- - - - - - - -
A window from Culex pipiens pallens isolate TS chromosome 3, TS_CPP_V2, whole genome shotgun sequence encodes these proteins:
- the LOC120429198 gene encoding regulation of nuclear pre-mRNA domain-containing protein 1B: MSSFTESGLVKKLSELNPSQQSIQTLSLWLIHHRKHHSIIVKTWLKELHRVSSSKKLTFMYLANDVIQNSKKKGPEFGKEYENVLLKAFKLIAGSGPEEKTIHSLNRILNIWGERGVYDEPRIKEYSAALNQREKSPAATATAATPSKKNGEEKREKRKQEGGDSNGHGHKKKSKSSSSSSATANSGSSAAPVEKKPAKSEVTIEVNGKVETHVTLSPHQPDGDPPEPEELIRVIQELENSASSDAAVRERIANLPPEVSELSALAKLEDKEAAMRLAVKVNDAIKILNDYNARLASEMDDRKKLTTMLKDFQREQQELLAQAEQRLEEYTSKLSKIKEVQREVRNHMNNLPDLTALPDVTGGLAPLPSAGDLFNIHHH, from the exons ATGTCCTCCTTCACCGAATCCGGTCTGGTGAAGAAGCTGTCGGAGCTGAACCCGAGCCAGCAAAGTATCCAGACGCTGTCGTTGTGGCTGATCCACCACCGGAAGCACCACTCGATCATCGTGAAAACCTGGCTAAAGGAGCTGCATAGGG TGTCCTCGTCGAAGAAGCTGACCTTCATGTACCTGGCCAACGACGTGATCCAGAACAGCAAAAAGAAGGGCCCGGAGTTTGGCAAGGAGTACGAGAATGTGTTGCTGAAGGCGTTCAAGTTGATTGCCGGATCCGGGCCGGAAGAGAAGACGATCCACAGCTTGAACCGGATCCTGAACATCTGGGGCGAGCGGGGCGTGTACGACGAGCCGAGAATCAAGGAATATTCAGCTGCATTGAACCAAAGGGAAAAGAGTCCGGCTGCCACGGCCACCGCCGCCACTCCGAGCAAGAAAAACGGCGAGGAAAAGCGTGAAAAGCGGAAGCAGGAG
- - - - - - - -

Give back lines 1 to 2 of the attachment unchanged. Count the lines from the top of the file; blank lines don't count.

A window from Culex pipiens pallens isolate TS chromosome 3, TS_CPP_V2, whole genome shotgun sequence encodes these proteins:
- the LOC120429198 gene encoding regulation of nuclear pre-mRNA domain-containing protein 1B: MSSFTESGLVKKLSELNPSQQSIQTLSLWLIHHRKHHSIIVKTWLKELHRVSSSKKLTFMYLANDVIQNSKKKGPEFGKEYENVLLKAFKLIAGSGPEEKTIHSLNRILNIWGERGVYDEPRIKEYSAALNQREKSPAATATAATPSKKNGEEKREKRKQEGGDSNGHGHKKKSKSSSSSSATANSGSSAAPVEKKPAKSEVTIEVNGKVETHVTLSPHQPDGDPPEPEELIRVIQELENSASSDAAVRERIANLPPEVSELSALAKLEDKEAAMRLAVKVNDAIKILNDYNARLASEMDDRKKLTTMLKDFQREQQELLAQAEQRLEEYTSKLSKIKEVQREVRNHMNNLPDLTALPDVTGGLAPLPSAGDLFNIHHH, from the exons ATGTCCTCCTTCACCGAATCCGGTCTGGTGAAGAAGCTGTCGGAGCTGAACCCGAGCCAGCAAAGTATCCAGACGCTGTCGTTGTGGCTGATCCACCACCGGAAGCACCACTCGATCATCGTGAAAACCTGGCTAAAGGAGCTGCATAGGG TGTCCTCGTCGAAGAAGCTGACCTTCATGTACCTGGCCAACGACGTGATCCAGAACAGCAAAAAGAAGGGCCCGGAGTTTGGCAAGGAGTACGAGAATGTGTTGCTGAAGGCGTTCAAGTTGATTGCCGGATCCGGGCCGGAAGAGAAGACGATCCACAGCTTGAACCGGATCCTGAACATCTGGGGCGAGCGGGGCGTGTACGACGAGCCGAGAATCAAGGAATATTCAGCTGCATTGAACCAAAGGGAAAAGAGTCCGGCTGCCACGGCCACCGCCGCCACTCCGAGCAAGAAAAACGGCGAGGAAAAGCGTGAAAAGCGGAAGCAGGAG